Irsay: Andrew Luck must 'change the way he plays'

Andrew Luck is rebounding quite well from an injury-riddled 2015 season, but Colts owner Jim Irsay is throwing cold caution on Luck's hot start.

Luck has put together 300-plus-yard passing games and led late fourth-quarter scoring drives in Indianapolis' first two home contests. He's looked fearless in the pocket despite a subpar offensive line. Still, the Colts quarterback has shown up on the injury report often with his right shoulder in question, and is drawing ire from the man upstairs.

Unsettled by the way Luck has thrown his body -- unnecessarily, the owner argues -- into harm's way, Irsay wants to keep a good thing going with his prized asset.

"He has to change the way he plays, only because it's just natural that he is not a 22-year-old kid at Stanford who could play tight end or quarterback," Irsay said in London on Saturday, per ESPN. "He has to understand -- and he learned from the Denver game -- the importance of staying on the field. I think honing his game is the key. There isn't any sort of chronic shoulder injury or something like that."

The play that irks Irsay is Luck's ill-advised and poor tackle attempt on Aqib Talib after the Broncos cornerback clinched Denver's Week 2 win with a pick-six in the fourth quarter. Instead of waiting for Talib to reach him, Luck charged out of the pocket, past unassuming defensive lineman and dove unsuccessfully at Talib's legs. Luck's shoulder collided with an offensive lineman, likely causing Irsay to wince in his owner's box.

"Look, (Luck) throws the interception, he's mad, I know," Irsay continued. "Do what Peyton (Manning) did. Do a little fox trot and you don't embarrass yourself. But you stay out of the fray. You don't see Aaron Rodgers (do it). You don't see quarterbacks get involved in those types of frays. That's when tough things happen.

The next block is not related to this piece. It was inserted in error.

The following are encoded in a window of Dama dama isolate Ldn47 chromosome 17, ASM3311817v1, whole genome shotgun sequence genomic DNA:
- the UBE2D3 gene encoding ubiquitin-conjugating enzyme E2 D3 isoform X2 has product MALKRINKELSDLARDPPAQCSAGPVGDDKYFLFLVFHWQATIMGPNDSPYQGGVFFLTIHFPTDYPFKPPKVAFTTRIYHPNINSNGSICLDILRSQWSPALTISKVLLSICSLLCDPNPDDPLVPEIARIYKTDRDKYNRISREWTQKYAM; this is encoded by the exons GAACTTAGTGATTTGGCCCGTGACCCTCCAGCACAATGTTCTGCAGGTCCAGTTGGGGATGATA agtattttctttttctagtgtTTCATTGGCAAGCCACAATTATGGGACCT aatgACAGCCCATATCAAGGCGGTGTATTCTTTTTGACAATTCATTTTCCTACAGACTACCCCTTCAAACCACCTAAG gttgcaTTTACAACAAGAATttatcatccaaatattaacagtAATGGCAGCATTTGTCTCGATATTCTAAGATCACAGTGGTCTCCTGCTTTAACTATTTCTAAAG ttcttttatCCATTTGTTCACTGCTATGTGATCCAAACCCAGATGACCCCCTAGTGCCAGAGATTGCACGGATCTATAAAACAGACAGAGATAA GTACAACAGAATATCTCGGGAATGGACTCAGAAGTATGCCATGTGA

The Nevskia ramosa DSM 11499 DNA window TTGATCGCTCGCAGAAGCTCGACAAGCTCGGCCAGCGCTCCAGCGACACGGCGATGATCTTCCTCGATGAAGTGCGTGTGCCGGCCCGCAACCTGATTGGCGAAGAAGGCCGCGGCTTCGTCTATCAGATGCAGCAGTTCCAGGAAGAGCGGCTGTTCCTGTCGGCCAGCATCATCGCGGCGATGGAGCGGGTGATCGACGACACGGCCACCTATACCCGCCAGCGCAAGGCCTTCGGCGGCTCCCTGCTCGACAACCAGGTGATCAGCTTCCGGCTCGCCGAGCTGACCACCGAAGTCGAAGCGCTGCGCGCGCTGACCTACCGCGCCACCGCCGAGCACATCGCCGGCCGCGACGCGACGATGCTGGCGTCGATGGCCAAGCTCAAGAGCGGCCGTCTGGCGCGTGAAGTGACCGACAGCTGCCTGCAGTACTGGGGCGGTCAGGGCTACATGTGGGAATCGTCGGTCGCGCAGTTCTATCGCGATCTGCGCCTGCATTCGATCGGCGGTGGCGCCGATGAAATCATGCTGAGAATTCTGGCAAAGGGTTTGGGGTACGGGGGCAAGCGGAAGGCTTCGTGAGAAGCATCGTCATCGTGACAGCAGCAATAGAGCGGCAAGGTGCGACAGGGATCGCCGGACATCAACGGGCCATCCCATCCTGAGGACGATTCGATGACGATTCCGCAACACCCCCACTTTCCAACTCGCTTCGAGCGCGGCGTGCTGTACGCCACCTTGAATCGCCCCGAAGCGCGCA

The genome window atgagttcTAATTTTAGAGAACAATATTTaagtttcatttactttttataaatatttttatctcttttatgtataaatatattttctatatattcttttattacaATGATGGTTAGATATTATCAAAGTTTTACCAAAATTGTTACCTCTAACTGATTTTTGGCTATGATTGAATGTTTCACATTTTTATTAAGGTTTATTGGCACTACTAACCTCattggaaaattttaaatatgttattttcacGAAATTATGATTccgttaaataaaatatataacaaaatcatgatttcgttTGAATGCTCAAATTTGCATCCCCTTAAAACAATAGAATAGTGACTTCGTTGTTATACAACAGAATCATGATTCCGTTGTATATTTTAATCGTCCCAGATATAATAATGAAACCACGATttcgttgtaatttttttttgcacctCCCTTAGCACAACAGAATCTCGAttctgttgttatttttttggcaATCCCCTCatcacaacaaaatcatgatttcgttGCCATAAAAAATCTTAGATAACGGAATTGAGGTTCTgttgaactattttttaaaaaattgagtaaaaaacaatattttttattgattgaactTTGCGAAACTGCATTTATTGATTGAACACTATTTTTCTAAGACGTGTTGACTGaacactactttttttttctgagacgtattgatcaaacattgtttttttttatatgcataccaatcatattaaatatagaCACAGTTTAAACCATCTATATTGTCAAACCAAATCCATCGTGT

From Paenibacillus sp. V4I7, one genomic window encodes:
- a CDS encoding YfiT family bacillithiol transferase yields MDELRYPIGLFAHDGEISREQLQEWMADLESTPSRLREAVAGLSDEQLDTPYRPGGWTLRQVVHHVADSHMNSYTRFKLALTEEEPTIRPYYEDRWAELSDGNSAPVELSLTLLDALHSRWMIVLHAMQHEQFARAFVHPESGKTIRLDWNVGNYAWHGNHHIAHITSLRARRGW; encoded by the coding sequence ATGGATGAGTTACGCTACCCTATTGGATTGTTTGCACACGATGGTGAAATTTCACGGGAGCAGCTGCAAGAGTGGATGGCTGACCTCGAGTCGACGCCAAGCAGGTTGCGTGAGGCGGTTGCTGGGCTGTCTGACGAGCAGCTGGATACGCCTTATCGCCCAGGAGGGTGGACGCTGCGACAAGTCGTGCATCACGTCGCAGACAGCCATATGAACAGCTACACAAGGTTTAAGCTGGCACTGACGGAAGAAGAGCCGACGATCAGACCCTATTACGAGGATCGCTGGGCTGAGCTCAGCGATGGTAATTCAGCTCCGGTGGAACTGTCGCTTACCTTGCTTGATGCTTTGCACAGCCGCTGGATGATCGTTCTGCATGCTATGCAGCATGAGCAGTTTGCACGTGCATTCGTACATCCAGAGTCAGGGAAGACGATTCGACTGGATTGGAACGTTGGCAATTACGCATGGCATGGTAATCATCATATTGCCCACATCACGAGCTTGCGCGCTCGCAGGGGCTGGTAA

"Again, I look for great things to happen (with Luck). Andrew is at the point of his career where he's honing his game, where he's dealing with 'How do I keep myself as healthy as I can,' and 'How do I deal with limiting the turnovers,' because Peyton learned eventually how important it was to not turn it over and to be able to stay on the field and stay healthy. I feel he's doing that in a good way. He's ready to go."

Luck is undoubtedly the top quarterback in a young, crowded AFC South, so it's hard to fault Irsay for wanting to be cautious with his former first overall pick, especially with Luck's injury history -- Luck missed much of last year with a lacerated kidney. However, asking him to play with less aggression despite being surrounded by one of the least physical offenses in the league is a hollow request.

All quarterbacks should be mindful of the wear and tear to which they submit themselves, but fault for Luck's potential deterioration lies not only with him, but with a shoddy roster and management of that roster.

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